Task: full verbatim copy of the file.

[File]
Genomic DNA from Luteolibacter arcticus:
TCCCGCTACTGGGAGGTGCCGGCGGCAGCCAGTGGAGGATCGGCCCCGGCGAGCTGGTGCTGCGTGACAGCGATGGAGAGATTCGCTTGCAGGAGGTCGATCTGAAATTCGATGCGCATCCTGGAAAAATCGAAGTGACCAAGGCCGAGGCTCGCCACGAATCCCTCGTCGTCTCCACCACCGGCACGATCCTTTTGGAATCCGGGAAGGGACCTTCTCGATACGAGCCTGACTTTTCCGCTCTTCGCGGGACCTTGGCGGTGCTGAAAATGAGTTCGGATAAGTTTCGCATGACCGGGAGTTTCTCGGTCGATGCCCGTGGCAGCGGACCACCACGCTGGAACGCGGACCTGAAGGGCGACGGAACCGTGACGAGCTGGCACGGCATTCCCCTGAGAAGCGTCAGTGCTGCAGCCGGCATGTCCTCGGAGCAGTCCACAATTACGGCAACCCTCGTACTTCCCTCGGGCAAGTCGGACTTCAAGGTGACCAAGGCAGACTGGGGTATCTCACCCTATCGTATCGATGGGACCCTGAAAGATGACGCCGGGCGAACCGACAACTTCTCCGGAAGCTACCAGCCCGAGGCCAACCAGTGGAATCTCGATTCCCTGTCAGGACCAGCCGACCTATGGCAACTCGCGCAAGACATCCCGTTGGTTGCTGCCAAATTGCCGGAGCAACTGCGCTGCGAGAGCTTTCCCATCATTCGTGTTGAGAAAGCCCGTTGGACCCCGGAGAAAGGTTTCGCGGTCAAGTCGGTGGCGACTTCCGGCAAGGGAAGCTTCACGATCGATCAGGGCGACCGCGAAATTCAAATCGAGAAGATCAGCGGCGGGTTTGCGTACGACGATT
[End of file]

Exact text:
Genomic DNA from Luteolibacter arcticus:
TCCCGCTACTGGGAGGTGCCGGCGGCAGCCAGTGGAGGATCGGCCCCGGCGAGCTGGTGCTGCGTGACAGCGATGGAGAGATTCGCTTGCAGGAGGTCGATCTGAAATTCGATGCGCATCCTGGAAAAATCGAAGTGACCAAGGCCGAGGCTCGCCACGAATCCCTCGTCGTCTCCACCACCGGCACGATCCTTTTGGAATCCGGGAAGGGACCTTCTCGATACGAGCCTGACTTTTCCGCTCTTCGCGGGACCTTGGCGGTGCTGAAAATGAGTTCGGATAAGTTTCGCATGACCGGGAGTTTCTCGGTCGATGCCCGTGGCAGCGGACCACCACGCTGGAACGCGGACCTGAAGGGCGACGGAACCGTGACGAGCTGGCACGGCATTCCCCTGAGAAGCGTCAGTGCTGCAGCCGGCATGTCCTCGGAGCAGTCCACAATTACGGCAACCCTCGTACTTCCCTCGGGCAAGTCGGACTTCAAGGTGACCAAGGCAGACTGGGGTATCTCACCCTATCGTATCGATGGGACCCTGAAAGATGACGCCGGGCGAACCGACAACTTCTCCGGAAGCTACCAGCCCGAGGCCAACCAGTGGAATCTCGATTCCCTGTCAGGACCAGCCGACCTATGGCAACTCGCGCAAGACATCCCGTTGGTTGCTGCCAAATTGCCGGAGCAACTGCGCTGCGAGAGCTTTCCCATCATTCGTGTTGAGAAAGCCCGTTGGACCCCGGAGAAAGGTTTCGCGGTCAAGTCGGTGGCGACTTCCGGCAAGGGAAGCTTCACGATCGATCAGGGCGACCGCGAAATTCAAATCGAGAAGATCAGCGGCGGGTTTGCGTACGACGATT